Laying a new roof does not have to be a complete disaster. Whether you are opting to lay the roof yourself, or getting a professional in – here are seven useful roofing tips that might come in handy.
- Always read through the instructions from the manufacturer before starting any work. Once this is done – make sure to follow the advice. You should find instructions for most roofing materials purchased and by following the instructions from the manufacturer, you are making sure that the warranty is not void.
- Always start laying the roof on the side that is mostly seen as it is easiest to get the first side laid with the most even appearance.
- Gable roofs: If you are right-handed it is best to start at the left rake as it allows you to freely swing your arm when working. If you are left-handed, start from the right rake. Interlocking tiles might have to be laid from the right in order to hook them accordingly.
- Hip roofs: Start at the centre by snapping vertical chalk lines at an equal distance from the corners. Once done, work from the centre and outwards in both directions.
- Both the starter course and the first course can be applied from the roof but it might be advisable to work from a ladder or scaffold to avoid getting dizzy. Press your hips between the rails of the ladder whilst working.
- Once you have finished the starter course and the first course, go to the starting point and lay a fan-shaped pattern of shingles rather than laying the shingles one layer at the time. After five courses move sideways and start another fan.
- When it comes to nailing the roofing materials down, make sure to use the correct type, length and number of nails. They will also have to be nailed down at the correct positions.
- Make sure to align shingles and tiles. If you are roofing over old materials, the new shingles should hopefully line up easily enough. For new roofs you will have to snap chalk lines in order to keep shingles or tiles aligned.
- You are very fortunate if your courses meet up nice and evenly at the ridge. Unfortunately, the chances are this is not the case. Hopefully you measured the roof before laying any materials and knew to compensate if it was not a perfect rectangle. You should compensate gradually by trimming the materials by the least obvious rake or alternatively, gradually shorten the exposure on the courses as you are going nearer the ridge.
As I have mentioned before – try to always clean and check over your gutters once you are doing work to your roof. This can save you both time and money.
As with most roofing projects it might be beneficial to take care of similar types of work at the same time as you are having your roof done. This could possibly be work relating to the gutters or the attic. If you are planning to insulate your attic, doing it at the same time as you are doing work to your roof is a great idea. A lot of a house’s heat is lost through the roof and by insulating an attic or a beamed ceiling you can cut your fuel bills by up to 30 percent. The job itself is relatively easy as well.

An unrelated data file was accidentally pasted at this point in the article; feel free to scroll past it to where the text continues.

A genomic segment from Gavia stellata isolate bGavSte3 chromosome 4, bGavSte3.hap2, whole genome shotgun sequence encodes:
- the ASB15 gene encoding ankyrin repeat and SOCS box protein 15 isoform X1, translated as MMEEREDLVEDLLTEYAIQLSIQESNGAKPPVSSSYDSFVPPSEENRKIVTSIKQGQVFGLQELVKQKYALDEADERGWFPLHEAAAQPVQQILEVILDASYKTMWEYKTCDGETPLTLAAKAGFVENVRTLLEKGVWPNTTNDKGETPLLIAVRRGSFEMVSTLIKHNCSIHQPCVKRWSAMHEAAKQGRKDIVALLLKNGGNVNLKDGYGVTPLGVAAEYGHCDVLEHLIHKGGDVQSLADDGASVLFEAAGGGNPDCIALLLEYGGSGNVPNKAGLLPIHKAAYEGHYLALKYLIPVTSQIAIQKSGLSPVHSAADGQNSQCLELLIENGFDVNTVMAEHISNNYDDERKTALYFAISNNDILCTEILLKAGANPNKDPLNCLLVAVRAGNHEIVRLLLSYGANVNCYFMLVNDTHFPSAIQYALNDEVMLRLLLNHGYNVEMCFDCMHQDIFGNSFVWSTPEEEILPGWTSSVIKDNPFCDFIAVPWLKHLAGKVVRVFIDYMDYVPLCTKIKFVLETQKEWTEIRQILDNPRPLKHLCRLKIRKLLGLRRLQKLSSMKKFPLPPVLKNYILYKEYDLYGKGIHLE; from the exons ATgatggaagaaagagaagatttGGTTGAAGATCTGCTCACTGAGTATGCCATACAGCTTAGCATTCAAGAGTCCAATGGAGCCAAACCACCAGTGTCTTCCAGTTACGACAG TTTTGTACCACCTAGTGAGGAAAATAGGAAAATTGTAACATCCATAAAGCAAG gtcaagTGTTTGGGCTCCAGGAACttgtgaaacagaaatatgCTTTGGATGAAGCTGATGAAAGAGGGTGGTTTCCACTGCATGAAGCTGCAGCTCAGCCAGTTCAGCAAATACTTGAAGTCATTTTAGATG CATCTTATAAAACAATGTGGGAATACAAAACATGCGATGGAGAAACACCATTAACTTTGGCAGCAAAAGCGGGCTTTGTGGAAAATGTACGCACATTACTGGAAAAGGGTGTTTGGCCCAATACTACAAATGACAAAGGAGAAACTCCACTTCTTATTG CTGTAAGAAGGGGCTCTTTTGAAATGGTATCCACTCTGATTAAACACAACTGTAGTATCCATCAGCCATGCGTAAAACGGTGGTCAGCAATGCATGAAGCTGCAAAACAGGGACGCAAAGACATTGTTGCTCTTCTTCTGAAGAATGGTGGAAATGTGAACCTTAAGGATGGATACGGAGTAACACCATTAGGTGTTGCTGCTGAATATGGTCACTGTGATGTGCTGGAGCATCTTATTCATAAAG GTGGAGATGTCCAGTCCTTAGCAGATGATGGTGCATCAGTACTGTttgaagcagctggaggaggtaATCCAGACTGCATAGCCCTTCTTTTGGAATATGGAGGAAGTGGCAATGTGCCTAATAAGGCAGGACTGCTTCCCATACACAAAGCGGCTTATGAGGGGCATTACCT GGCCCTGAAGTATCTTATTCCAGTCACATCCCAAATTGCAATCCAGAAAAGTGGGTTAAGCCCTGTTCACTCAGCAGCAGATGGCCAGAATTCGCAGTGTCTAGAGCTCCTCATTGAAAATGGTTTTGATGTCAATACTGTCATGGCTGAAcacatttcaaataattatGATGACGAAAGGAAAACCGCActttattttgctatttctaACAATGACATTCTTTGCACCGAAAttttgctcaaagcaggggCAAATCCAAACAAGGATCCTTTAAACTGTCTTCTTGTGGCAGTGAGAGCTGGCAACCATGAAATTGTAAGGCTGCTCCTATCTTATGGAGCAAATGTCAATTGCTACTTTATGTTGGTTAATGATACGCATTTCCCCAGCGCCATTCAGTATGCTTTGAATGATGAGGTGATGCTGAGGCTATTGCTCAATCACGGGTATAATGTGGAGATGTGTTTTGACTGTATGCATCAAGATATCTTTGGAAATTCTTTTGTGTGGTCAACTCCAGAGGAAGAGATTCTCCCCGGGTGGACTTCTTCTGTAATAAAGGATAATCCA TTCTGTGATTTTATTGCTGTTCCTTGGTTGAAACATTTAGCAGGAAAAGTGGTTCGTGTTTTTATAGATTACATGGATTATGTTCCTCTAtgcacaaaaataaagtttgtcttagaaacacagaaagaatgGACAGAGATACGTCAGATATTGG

Amount of Insulation Needed
Different houses can have different amounts of insulation so what you need to do first, is to check how much insulation your house already has. Once you have done this, contact your utility company and find out what the recommended R-value is in your area for either attic or ceiling insulation. The R-value depends on the climate you live in and it indicates what degree of resistance a specific insulation material has when it comes to heat flow. This means that the higher the R-value is for a product, the better is its resistance.
Different Types of Insulation
When it comes to roof insulation, there are different types to choose between. The most commonly used ones are made of fibreglass or rock wool and they come as rigid insulation boards or batts. The rigid insulation boards are lightweight and come in different thicknesses. You can choose between boards of compressed fibreglass, polystyrene or urethane. If you have an unfinished attic, the panels should be installed between the attic floor joists. If you have exposed beam ceilings on the other hand, you can choose to install them between the ceiling rafters or on top of the actual roof deck. Just remember to do this before the shingles are laid though. If insulation boards are installed on top of the roof deck, I would advise you to put down another layer of wood decking on top of it. This is so you will have a more stable base to nail the shingles to. However, many roofing manufacturers would tell you to install the insulation underneath the roof deck instead. When it comes to unfinished attics, it is best to use batts and these are generally made of fibreglass or rock wool. They are fitted between the rafters or between floor joists and the batts are very ‘blanket- like’ and easy to use. Both types come in different thicknesses and widths.